If you have spent any amount of time pitching media and monitoring interviews, chances are you have been on the line when an interview has gone awry. You know the feeling when your spokesperson takes a hard left from the straight road ahead and ends up on a dirt path where the neat messaging bullets you painstakingly prepared and approved are thrown out the window. It’s the cringe moment when you throw your head in your hands and gasp until after a split second, you switch into high gear and find an appropriate moment to jump in and get the car back on track.
Suffice it to say that once your spokesperson talks, the comments are out there forever. But you can coach on the front and tail ends of an interview—and in between—so that your spokesperson continues to master his or her interview skills and stays on course.
It’s not just about the quote: While former House Speaker Newt Gingrich perfected the quote thanks to the regular use of quick, pithy statements, your client must remember that a successful interview is more than just a quote. If the end goal is to brand your spokesperson and company within a particular publication, they are going to have to grease the wheels with regular communication, even if it’s just providing background information.
If you find that reporters come to your client for regular background information without being quoted, you’ll need to find creative ways to morph the conversation into something that actually gets into print. For example, if a reporter comes to your spokesperson for perspective on regularly released national numbers—i.e., national housing starts—perhaps your client can create a customized, exclusive index compiled from internal marketing data that provides insight into how those numbers play out region-by-region. Regardless of whether your spokesperson can offer reports or surveys that add value to the interview, they should make sure to make every interview opportunity count.
Make the connection: Spokespeople are a wealth of knowledge and can maximize their expertise by bringing out their inner professor. Professors are storytellers; the ones that taught you how muckrakers were pivotal in shaping social justice movements; and how simple lessons of supply and demand have been at the cornerstone of the most complex financial concepts driving today’s market. They are the ones that inspired and brought concepts full circle so that you understood the lesson of the day and passed your final exam.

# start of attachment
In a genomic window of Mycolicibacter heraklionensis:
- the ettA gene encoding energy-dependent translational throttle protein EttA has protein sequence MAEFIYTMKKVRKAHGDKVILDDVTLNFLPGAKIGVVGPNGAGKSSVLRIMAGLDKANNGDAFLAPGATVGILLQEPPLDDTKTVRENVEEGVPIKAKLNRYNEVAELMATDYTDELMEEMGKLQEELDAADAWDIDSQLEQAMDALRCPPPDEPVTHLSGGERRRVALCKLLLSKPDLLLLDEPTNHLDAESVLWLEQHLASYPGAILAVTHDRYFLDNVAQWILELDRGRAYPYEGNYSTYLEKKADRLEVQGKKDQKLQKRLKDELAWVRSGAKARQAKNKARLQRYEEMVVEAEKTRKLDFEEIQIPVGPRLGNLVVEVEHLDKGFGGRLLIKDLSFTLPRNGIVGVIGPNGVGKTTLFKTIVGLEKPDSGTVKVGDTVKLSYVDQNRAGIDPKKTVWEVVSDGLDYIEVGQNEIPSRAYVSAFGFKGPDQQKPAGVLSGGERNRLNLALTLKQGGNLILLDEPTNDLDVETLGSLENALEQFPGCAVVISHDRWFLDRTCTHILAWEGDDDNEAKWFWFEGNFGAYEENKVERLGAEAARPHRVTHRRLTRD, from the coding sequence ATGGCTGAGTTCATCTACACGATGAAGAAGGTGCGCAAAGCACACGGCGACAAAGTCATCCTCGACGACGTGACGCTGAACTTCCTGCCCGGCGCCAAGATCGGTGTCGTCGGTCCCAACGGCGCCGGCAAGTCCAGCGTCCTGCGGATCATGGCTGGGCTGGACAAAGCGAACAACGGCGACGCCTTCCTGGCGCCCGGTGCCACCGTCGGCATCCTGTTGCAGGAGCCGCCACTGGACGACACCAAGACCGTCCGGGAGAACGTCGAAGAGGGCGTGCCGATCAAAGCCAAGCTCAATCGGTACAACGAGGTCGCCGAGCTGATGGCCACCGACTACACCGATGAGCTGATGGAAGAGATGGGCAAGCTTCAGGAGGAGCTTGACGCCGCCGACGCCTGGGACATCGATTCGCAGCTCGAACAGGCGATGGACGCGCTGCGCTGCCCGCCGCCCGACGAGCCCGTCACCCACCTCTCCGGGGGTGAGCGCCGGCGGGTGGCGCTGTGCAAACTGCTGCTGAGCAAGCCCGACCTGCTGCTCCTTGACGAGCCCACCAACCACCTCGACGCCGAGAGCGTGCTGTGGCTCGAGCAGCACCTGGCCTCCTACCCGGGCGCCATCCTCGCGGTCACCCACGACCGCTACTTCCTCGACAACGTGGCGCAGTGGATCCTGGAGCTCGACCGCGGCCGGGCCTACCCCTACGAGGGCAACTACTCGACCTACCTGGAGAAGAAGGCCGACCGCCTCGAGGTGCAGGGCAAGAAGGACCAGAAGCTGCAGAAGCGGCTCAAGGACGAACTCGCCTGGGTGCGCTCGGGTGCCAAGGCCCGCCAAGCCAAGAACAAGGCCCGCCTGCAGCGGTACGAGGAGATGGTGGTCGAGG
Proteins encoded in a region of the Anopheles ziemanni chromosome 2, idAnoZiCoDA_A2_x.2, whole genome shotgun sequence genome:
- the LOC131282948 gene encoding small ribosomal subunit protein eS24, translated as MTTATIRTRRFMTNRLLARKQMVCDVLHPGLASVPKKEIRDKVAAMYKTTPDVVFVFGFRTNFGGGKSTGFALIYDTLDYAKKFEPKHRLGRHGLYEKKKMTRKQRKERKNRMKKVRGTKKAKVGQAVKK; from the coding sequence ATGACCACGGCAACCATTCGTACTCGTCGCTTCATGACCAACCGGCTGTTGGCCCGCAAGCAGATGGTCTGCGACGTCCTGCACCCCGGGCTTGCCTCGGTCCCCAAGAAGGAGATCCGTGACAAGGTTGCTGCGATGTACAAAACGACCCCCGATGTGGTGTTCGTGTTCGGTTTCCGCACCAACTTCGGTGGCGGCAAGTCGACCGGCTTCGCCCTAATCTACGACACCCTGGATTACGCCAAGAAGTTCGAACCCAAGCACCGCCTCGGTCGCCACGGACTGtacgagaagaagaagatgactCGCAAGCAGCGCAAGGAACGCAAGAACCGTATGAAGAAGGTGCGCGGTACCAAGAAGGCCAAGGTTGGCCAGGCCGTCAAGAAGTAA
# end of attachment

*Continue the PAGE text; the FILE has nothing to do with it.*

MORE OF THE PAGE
In our world, the best spokespeople are the ones who are storytellers and who can talk more than just about the deal of the day but explain what factors allowed the deal to come to fruition and how the deal will impact the rest of the industry. Spokespeople need to connect the dots so that reporters see a picture and understand a message.
Jonathan Silver, an investor in Washington, DC, drew from his past experiences as an adjunct professor of Entrepreneurship at the Business School at Georgetown University to speak to various audiences. Teaching helped him perfect his ability to tailor his message and shape his discussions depending on the end audience and on a reporter’s knowledge of the topic. As a former government official and venture capitalist, Silver regularly spoke with media outlets the likes of Wall Street Journal, Inc., Washington Business Journal and Investor’s Business Daily.
“Anytime you are standing up in front of 50 students talking about a subject, fielding questions and seeing which ways of communicating work and which don’t is definitely helpful,” says Silver. He notes that talking with reporters and students is clearly different and adjusts his style according to his audience. With reporters, for example, he is much more careful and deliberate about the things he says and doesn’t say since what goes in print could have negative implications if misconstrued. But with either audience, he makes sure to communicate trends and concepts succinctly without getting “too far in the weeds,” at least without a thorough explanation.
“The goal is to make sure you have a message worth delivering, delivering it to the correct audience and delivering it in a way which their audience will understand,” he says. “I try to imagine that I’m talking with an interesting person seated next to at a dinner party. I keep the conversation at a level that remains interesting.”
Improve your spokesperson’s interview skills by helping them realize that every time they talk with people—e.g., a reporter, conference participants, investors, friends—they have an opportunity to educate. Education is not just about saying a snappy one-liner or dropping a statistic into a conversation; it’s about providing context that helps bring home a message.
Sonia Taylor is a Vice President with Allison & Partners (www.allisonpr.com), one of the nation’s fastest growing independent, mid-size communications firm with eight offices across the country. Allison & Partners provides public relations and public affairs services to companies and organizations across a variety of industries.